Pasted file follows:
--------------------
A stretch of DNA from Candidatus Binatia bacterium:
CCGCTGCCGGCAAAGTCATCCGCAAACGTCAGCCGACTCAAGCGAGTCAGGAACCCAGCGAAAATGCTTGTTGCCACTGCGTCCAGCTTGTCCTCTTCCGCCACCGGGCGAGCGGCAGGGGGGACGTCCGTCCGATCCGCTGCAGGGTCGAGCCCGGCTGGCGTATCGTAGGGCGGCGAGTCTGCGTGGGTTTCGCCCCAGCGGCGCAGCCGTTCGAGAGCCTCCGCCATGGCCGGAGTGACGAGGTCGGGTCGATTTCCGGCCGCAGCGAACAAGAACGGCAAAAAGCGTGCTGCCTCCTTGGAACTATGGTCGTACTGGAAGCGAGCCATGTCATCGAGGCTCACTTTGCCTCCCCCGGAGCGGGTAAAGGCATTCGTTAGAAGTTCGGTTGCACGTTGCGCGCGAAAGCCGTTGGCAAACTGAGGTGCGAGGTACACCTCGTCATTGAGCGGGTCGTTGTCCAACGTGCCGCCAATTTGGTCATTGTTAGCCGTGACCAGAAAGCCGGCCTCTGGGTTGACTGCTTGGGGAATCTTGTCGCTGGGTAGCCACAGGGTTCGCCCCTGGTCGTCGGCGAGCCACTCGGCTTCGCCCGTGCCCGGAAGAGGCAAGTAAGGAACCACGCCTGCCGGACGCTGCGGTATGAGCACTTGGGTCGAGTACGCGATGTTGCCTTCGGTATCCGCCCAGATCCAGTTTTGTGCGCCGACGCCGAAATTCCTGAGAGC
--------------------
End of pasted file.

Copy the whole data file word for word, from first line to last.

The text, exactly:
A stretch of DNA from Candidatus Binatia bacterium:
CCGCTGCCGGCAAAGTCATCCGCAAACGTCAGCCGACTCAAGCGAGTCAGGAACCCAGCGAAAATGCTTGTTGCCACTGCGTCCAGCTTGTCCTCTTCCGCCACCGGGCGAGCGGCAGGGGGGACGTCCGTCCGATCCGCTGCAGGGTCGAGCCCGGCTGGCGTATCGTAGGGCGGCGAGTCTGCGTGGGTTTCGCCCCAGCGGCGCAGCCGTTCGAGAGCCTCCGCCATGGCCGGAGTGACGAGGTCGGGTCGATTTCCGGCCGCAGCGAACAAGAACGGCAAAAAGCGTGCTGCCTCCTTGGAACTATGGTCGTACTGGAAGCGAGCCATGTCATCGAGGCTCACTTTGCCTCCCCCGGAGCGGGTAAAGGCATTCGTTAGAAGTTCGGTTGCACGTTGCGCGCGAAAGCCGTTGGCAAACTGAGGTGCGAGGTACACCTCGTCATTGAGCGGGTCGTTGTCCAACGTGCCGCCAATTTGGTCATTGTTAGCCGTGACCAGAAAGCCGGCCTCTGGGTTGACTGCTTGGGGAATCTTGTCGCTGGGTAGCCACAGGGTTCGCCCCTGGTCGTCGGCGAGCCACTCGGCTTCGCCCGTGCCCGGAAGAGGCAAGTAAGGAACCACGCCTGCCGGACGCTGCGGTATGAGCACTTGGGTCGAGTACGCGATGTTGCCTTCGGTATCCGCCCAGATCCAGTTTTGTGCGCCGACGCCGAAATTCCTGAGAGC